Michigan Democrat Convention Records a Successful Blockchain Voting

The U.S. is gradually adopting blockchain voting as it has just been used in a virtual convention.

Although the blockchain voting platform, Voatz, has been given several negative reviews resulting from security and technical challenges, it appears to have impressed attendees at the Michigan Democratic Party State Nominating Convention after it was used successfully for voting.

Owing to the COVID-19 pandemic, a meeting of 1,900 representatives was held for two days from August 29 to August 30. One of the main purposes of organizing the meeting was to select those that will stand a chance to lead the Supreme Court and educational boards of various institutions at the state level, including state universities.

Chrisy Jensen, Michigan Democratic Party’s Executive Director felt so happy after the convention that he said: “There were so many unique challenges with this year’s convention because of the pandemic, but the Voatz platform eased many of our concerns.”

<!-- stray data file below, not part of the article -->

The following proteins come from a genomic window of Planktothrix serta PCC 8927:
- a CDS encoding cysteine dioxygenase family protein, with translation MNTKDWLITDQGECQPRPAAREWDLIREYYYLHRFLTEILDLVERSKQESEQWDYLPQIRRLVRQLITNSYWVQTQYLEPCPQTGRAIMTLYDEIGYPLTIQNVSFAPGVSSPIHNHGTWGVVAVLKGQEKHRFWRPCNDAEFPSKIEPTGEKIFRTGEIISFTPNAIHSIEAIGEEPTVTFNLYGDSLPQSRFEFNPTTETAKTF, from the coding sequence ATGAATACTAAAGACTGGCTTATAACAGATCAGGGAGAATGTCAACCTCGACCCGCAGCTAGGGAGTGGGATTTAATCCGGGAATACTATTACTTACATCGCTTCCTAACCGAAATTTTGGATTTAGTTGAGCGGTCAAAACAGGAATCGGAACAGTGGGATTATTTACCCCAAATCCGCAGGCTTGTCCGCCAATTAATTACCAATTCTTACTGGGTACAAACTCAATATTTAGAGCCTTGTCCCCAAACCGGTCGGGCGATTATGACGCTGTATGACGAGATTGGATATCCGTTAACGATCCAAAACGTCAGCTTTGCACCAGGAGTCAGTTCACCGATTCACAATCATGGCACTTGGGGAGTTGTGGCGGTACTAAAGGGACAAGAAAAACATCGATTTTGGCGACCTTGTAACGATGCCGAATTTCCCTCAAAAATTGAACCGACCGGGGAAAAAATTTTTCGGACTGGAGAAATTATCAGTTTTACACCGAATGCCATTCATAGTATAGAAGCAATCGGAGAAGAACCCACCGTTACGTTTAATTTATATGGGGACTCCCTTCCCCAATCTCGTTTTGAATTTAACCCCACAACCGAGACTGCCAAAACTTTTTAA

“Voatz enabled our delegates to be verified remotely and participate through their smartphones,” he added.

The Michigan Democratic Party has used Voatz three times before now but this is the first time it is doing so since the pandemic started. Voatz has also been used successfully for elections in West Virginia, Utah, and other parts of the U.S. Nevertheless, there are complaints about it.

Voatz, which originates from Massachusetts, is sometimes disliked for not being up to standard in data security. Some MIT researchers discovered that there were weaknesses on the app that made its security questionable. When Voatz heard about the researchers’ report, it said their methods were questionable.

The security challenges means that election results can be manipulated and voters’ data can also be stolen. Because of what the MIT researchers said, West Virginia decided it would suspend the use of the voting platform.

Notwithstanding, the blockchain voting platform was later used in April to conduct an election at the Utah Republican state convention. The CEO of Voatz, Nimit Sawhney, said everything went as planned during the exercise.

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